The deal made sense on paper, but now once-thriving Signet is beset with challenges
Through all of Signet’s recent troubles, management continues to point to its 2014 purchase of then-competitor Zale Corp. as a bright spot. On its November 2016 earnings call, it touted and raised expectations for synergies stemming from the deal.
“We still feel very good about the trend lines at Zales,” said CEO Mark Light on the earnings call following its holiday sales results. “We feel good about the controls we have in place and the opportunity to continue to capture market share and incremental profitability. We feel good and strong about the team we have at Zales and the store presentation. We are confident about the future for the Zales brand.”
Yet, given Signet’s recent holiday sales results and other issues, it’s worth reexamining this purchase.
Many in the jewelry market, as well as others, believe that the Zale acquisition was spurred by “activist investor” Corvex Management taking a stake in Signet, beginning in December 2013. One of Corvex’s stated goals was “accelerating [Signet’s] M&A.”
However, according to a decision in a lawsuit contesting the merger, Signet first approached Zale in October 2013, two months prior to Corvex’s first stock purchase. But the suit says Corvex may have goosed things along:
[Zale’s] Board concluded that Corvex’s announcement likely had prompted Signet’s desire to proceed more quickly with a potential transaction with Zale and was a favorable development for [Zale].
(Asked for comment on the role of Corvex and other investors, Signet spokesman David Bouffard says the “true drivers of the acquisition” can be found in this press release.)
By scooping up Zale, Signet scored three main divisions. One, Piercing Pagoda, has turned into Signet’s unexpected star; it was the only U.S. nameplate to increase comps, both at holiday and in the second quarter. Signet also scored Zale Canada, another solid pickup, as it landed the company in a third market.
But the bulk of the purchase consisted of Zales and Gordon’s stores. Gordon’s is a legacy brand that has shrunk to 47 stores, but Zales was a seemingly more attractive purchase; it was Signet’s strongest competitor in the malls.
Then there’s the question of cannibalization. Signet was already dominant in the malls. In some cases, it owned two or three stores in the same shopping center. Buying Zale made it even more dominant, and increased this overlap exponentially.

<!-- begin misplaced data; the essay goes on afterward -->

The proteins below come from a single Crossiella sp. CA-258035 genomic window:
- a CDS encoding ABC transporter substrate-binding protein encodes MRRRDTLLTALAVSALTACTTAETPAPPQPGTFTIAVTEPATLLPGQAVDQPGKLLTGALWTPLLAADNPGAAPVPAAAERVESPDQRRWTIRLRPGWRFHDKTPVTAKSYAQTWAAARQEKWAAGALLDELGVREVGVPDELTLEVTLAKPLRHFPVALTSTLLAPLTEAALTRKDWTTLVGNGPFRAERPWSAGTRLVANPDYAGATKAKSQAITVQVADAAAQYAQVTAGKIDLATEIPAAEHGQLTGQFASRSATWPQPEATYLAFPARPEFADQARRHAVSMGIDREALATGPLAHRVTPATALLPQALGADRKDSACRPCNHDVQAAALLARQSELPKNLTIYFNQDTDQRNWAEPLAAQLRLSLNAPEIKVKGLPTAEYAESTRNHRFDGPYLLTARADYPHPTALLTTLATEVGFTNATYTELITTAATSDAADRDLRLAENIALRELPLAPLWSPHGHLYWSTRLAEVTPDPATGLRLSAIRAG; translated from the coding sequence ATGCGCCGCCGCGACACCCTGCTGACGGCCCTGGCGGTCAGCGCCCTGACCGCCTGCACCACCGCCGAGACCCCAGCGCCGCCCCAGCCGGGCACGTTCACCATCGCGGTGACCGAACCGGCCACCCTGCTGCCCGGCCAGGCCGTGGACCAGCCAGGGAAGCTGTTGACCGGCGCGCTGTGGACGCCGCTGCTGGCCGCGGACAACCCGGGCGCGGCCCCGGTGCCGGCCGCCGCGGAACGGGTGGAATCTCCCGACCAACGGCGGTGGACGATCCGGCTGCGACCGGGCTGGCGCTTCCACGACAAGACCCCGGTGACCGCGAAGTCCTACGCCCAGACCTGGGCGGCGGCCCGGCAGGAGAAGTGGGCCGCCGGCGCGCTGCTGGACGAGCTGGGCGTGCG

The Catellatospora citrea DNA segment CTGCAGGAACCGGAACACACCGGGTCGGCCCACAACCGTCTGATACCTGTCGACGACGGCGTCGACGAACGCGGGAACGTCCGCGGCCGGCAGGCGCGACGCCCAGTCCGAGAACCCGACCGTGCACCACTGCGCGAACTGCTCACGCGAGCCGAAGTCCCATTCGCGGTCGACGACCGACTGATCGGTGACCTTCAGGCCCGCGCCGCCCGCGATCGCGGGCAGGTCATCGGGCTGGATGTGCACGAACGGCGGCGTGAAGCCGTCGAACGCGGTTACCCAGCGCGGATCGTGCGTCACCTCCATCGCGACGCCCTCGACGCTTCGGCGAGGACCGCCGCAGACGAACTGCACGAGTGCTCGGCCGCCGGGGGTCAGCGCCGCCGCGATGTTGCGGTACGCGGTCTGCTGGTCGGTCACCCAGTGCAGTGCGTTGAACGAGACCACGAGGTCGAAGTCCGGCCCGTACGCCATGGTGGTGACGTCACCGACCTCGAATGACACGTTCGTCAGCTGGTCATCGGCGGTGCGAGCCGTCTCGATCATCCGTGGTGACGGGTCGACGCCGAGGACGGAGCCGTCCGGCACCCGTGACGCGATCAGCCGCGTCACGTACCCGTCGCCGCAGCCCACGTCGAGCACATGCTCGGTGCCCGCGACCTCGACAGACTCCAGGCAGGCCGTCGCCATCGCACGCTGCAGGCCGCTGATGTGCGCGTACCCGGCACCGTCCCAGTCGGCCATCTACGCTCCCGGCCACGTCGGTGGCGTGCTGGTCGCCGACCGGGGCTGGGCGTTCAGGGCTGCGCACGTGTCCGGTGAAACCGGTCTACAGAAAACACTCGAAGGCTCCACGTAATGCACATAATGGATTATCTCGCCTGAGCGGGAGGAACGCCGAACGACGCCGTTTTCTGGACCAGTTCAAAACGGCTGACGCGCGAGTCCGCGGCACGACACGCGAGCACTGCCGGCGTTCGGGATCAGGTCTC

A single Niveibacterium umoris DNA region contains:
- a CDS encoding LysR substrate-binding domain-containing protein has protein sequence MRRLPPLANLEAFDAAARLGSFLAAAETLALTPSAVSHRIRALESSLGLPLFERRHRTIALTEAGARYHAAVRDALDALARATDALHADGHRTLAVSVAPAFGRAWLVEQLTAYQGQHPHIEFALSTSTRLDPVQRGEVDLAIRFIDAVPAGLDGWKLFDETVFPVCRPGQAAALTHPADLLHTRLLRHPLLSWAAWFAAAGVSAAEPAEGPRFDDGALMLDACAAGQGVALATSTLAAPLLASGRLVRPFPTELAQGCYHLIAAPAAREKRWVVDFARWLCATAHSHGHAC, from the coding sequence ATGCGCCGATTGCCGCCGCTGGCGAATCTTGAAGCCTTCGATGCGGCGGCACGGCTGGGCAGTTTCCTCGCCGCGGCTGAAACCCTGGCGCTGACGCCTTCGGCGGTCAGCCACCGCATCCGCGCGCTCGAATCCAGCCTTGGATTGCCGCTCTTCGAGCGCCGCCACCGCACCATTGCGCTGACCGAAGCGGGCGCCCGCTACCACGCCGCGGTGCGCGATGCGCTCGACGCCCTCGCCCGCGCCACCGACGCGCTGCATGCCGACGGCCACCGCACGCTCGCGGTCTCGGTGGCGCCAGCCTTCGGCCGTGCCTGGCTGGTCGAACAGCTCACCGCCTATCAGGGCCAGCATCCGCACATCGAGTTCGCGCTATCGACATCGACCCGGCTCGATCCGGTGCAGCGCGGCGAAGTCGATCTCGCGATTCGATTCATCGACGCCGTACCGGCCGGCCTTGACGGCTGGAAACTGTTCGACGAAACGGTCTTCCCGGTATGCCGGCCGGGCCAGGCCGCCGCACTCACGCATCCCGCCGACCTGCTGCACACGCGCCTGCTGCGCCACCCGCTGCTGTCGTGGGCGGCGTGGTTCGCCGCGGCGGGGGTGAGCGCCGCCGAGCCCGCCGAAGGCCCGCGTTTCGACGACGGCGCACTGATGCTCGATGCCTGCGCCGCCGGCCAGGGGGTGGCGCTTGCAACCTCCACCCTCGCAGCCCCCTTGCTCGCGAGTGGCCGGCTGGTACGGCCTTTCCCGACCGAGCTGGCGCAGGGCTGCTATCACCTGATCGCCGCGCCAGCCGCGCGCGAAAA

Signet is trying to differentiate Zales from its other brands through customer profiling. But there is still a lot of overlap. Now all its nameplates carry Ever Us. Jared also stocks the Vera Wang line, which originated at Zales. And Zales’ advertising—once among the best in the industry—is getting awfully Signet-like.
Further, removing a rival is not always a good thing. Opponents keep you on your toes and add fresh perspective. That is important in a static field like mall jewelry.
The Zale purchase nearly doubled Signet’s size. And in the two years since, Signet has seemingly found running 3,600 stores a lot more complicated than running nearly 2,000. Consider the recent stone-switching allegations. Yes, they are overblown. But the bigger your operation, the harder it is to control every single person within it. As one vendor put it: “Signet did not have these problems before it purchased Zale.”
What about from a stock perspective? At least Corvex made out okay, right? On Feb. 17, 2014, before the deal was announced, Signet’s stock traded at $74. Following the announcement, shares jumped dramatically, at one point hitting $144. But since then, its stock has dropped, and at press time, it was trading at $84. (Corvex sold half its stake in December.)
The Zale purchase is a done deal, and given Signet’s size and reach, everyone in the jewelry industry should root for its success. Many purchases, including that of Kay by Signet’s Sterling division, encounter issues at first. Signet remains a well-run, forward-thinking, ethical company that will find a way to make this work; it knows how to integrate new divisions, having done so quite often.
But management is in a tough spot. It’s not easy being any kind of retailer these days. Until last year, it appeared that Signet would stay immune from retail’s larger issues, and the Sterling division would be blessed with endlessly rising comps. But that’s not true, not anymore. Now Signet must fix problems in three different markets and at three different U.S. nameplates—and, at the same time, continue the integration of a 1,600-store chain. That’s a lot. It’s not surprising problems, like the technical glitches that hampered e-commerce over holiday, spring up.
The Zale acquisition made sense on paper. The thinking went: Signet knows how to run mall stores and is financially secure. Zale had fallen behind and had so-so finances. Let Signet take over Zale and all will work out.
But now we have a once-thriving company that’s beset with challenges. Granted, there are many reasons for those issues. But it probably shouldn’t be surprising that post-Zale, Signet is looking like a mixed bag. According to Harvard Business Review, “Study after study puts the failure rate of mergers and acquisitions somewhere between 70 percent and 90 percent.” All those deals probably looked great on paper too.